BrownhillsBob's #365daysofbiking

On a bike, riding somewhere. Every day, rain or shine.

Posts tagged ‘young’

#365daysofbiking De-stressing

August 13th – On the way back, it was still sunny and having got through my appointment quickly, I had time to dawdle on my way back. I’m glad I did, as near Bently Bridge on the Walsall Canal, I met another family of happy, content mallards being charming.

They weren’t bothered about me, and mama was happy to mind her loose group of developing ducklings from a relative distance as they dozed and chattered to each other in the sun.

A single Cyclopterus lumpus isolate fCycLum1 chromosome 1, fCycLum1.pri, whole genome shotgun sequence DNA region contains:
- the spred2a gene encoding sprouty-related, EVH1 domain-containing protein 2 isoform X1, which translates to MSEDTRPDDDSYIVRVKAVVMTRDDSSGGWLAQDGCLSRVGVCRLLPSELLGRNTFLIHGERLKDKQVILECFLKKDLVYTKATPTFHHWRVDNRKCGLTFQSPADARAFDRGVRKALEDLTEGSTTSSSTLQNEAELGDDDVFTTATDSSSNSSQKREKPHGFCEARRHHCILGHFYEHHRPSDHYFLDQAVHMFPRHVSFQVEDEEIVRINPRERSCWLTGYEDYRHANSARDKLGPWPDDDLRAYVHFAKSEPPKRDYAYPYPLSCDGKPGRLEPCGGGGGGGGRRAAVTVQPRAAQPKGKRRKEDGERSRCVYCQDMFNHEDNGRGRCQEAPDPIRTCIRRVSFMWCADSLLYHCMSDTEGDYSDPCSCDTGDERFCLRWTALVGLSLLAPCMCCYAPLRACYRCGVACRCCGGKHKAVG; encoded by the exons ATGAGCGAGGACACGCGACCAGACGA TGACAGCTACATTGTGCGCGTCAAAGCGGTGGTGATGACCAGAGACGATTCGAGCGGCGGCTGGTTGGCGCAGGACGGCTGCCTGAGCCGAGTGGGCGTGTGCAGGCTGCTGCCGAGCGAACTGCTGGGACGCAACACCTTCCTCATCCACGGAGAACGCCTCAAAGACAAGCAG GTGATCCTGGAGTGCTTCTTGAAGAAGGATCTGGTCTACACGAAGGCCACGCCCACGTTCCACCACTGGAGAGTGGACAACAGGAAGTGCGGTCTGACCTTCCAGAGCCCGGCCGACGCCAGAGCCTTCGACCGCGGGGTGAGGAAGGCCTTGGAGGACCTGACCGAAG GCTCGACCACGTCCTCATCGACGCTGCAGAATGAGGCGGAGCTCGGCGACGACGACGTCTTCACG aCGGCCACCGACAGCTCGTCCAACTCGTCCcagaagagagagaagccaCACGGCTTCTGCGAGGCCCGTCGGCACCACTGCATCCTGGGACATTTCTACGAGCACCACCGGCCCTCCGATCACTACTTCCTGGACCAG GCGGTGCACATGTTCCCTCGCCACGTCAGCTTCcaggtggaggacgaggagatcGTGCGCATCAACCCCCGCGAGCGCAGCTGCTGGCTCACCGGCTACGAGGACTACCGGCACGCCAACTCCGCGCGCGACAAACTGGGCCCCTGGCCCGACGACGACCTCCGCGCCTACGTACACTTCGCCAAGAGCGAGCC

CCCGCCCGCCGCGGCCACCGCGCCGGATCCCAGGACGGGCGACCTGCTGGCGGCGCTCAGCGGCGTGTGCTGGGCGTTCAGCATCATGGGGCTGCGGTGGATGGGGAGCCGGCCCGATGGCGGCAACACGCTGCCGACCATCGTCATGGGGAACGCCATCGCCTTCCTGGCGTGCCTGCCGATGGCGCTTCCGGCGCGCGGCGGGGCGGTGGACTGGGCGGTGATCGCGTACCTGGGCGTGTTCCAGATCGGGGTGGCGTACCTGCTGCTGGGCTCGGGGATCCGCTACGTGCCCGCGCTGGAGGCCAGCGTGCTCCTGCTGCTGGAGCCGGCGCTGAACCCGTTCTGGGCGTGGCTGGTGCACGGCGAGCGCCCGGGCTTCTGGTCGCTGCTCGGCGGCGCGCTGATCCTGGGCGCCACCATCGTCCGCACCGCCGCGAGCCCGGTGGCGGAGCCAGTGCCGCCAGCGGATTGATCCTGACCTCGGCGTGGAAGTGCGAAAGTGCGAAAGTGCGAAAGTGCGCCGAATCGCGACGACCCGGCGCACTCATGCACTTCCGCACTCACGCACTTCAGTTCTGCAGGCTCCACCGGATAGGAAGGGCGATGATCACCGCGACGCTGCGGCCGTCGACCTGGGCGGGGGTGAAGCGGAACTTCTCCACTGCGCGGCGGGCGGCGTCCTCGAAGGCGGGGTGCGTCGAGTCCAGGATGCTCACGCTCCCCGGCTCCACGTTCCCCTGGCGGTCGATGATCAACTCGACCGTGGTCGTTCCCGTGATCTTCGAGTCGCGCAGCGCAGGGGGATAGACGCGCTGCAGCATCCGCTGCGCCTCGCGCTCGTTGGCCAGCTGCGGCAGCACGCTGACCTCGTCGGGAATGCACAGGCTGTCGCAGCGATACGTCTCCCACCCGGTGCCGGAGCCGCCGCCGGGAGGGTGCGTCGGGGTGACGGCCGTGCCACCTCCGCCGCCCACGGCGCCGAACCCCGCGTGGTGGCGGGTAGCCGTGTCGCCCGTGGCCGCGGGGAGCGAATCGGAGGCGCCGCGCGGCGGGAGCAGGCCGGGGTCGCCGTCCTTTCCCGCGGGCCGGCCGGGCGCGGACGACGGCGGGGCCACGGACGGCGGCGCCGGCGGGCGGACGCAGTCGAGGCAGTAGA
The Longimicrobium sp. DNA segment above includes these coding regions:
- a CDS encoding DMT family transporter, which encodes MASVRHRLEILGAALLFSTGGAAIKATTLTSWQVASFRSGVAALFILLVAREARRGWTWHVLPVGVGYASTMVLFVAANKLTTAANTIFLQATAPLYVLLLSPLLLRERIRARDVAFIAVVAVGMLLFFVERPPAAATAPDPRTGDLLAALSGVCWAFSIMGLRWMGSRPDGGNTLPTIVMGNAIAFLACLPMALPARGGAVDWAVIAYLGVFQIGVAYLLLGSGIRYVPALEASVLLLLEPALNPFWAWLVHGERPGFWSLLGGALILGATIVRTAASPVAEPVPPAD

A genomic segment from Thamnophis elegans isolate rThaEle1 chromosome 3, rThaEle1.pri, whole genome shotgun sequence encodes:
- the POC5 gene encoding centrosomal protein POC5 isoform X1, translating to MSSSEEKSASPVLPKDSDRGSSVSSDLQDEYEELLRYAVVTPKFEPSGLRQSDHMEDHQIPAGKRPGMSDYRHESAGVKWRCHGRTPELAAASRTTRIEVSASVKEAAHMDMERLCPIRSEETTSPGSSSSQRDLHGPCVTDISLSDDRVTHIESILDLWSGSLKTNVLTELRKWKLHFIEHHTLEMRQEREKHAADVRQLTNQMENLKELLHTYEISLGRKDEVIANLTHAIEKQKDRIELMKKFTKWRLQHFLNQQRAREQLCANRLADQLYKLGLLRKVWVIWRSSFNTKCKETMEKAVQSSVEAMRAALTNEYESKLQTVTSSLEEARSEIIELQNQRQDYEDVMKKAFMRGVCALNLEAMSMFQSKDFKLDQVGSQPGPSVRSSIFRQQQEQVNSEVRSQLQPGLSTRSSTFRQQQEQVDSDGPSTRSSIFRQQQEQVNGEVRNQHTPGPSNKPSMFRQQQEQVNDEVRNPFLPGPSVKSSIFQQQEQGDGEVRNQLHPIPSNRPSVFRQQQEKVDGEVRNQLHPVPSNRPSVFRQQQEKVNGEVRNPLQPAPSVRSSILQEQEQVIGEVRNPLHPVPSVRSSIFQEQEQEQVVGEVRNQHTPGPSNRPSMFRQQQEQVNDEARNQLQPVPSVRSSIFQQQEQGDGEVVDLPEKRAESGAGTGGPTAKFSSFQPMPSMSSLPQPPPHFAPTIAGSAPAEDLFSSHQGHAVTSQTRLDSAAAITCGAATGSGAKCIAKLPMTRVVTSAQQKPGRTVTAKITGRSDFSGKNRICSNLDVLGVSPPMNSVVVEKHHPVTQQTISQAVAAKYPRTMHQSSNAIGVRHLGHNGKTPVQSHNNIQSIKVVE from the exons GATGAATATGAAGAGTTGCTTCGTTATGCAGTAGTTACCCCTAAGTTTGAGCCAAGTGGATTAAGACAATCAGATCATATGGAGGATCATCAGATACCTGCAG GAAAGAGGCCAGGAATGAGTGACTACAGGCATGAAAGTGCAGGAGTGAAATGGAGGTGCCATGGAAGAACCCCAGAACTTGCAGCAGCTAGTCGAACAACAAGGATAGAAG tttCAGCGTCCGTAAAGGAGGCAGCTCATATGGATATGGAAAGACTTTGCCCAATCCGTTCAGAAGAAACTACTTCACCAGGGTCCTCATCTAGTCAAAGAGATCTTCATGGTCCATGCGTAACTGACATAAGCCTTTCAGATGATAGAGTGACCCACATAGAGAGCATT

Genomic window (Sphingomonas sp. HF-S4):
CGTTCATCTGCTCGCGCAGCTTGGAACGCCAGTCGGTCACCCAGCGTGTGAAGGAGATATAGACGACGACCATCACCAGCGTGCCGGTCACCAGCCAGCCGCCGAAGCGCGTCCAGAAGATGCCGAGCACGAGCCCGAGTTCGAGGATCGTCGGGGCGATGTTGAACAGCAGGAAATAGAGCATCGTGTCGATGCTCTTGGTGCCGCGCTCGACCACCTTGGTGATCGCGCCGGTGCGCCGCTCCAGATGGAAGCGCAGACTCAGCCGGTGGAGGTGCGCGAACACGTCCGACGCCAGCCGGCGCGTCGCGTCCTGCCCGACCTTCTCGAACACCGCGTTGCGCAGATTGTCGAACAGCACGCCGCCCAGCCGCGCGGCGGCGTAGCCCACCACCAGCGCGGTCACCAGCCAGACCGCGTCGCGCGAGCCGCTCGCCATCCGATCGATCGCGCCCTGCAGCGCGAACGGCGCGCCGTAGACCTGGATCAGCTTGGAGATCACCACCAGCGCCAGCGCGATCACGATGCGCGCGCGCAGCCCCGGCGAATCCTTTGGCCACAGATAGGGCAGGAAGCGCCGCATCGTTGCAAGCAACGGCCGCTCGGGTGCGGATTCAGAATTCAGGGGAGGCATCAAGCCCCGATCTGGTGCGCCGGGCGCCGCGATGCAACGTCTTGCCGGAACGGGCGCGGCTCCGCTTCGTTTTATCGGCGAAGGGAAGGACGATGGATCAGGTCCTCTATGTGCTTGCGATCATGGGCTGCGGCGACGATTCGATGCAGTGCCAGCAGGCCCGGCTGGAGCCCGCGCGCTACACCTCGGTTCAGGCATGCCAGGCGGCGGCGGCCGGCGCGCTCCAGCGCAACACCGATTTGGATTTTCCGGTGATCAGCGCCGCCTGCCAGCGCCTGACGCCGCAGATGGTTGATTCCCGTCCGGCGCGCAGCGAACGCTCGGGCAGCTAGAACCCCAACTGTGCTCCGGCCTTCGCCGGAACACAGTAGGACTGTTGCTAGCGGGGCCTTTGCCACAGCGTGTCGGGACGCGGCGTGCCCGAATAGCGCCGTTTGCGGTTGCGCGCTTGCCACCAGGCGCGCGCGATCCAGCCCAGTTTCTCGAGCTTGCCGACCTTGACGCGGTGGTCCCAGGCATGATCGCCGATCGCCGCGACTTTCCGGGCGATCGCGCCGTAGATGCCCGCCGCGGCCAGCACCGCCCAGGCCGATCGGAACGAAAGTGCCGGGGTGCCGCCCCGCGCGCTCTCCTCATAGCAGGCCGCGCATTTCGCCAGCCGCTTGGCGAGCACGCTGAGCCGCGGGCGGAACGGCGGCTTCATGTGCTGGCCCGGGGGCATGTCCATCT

Such a delightful little family. Just wthe kind of thing you need after a stressful task.

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#365daysofbiking Garden tiger

August 4th – I had a call to make over in Bridgtown and I was pushed for time so I blasted down the A5 and over the challengingly complex Churchbridge Islands, just for the hell of it. 25 minutes later, my errand was complete and I returned via Great Wyrley, intending to check out a lost lane I’d been meaning to do for a while.

In Hazel Lane, I startled this handsome set of stripes and whiskers who was stalking something small and squeaky in the hedge. What a fine garden tiger!

An absolutely gorgeous cat who was clearly very annoyed with me for disturbing it’s activities!

Someone if very proud of that puss, and justifiably so.

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#365daysofbiking Come and have a go

June 9th – To the Canada geese with young, I remain their biggest enemy.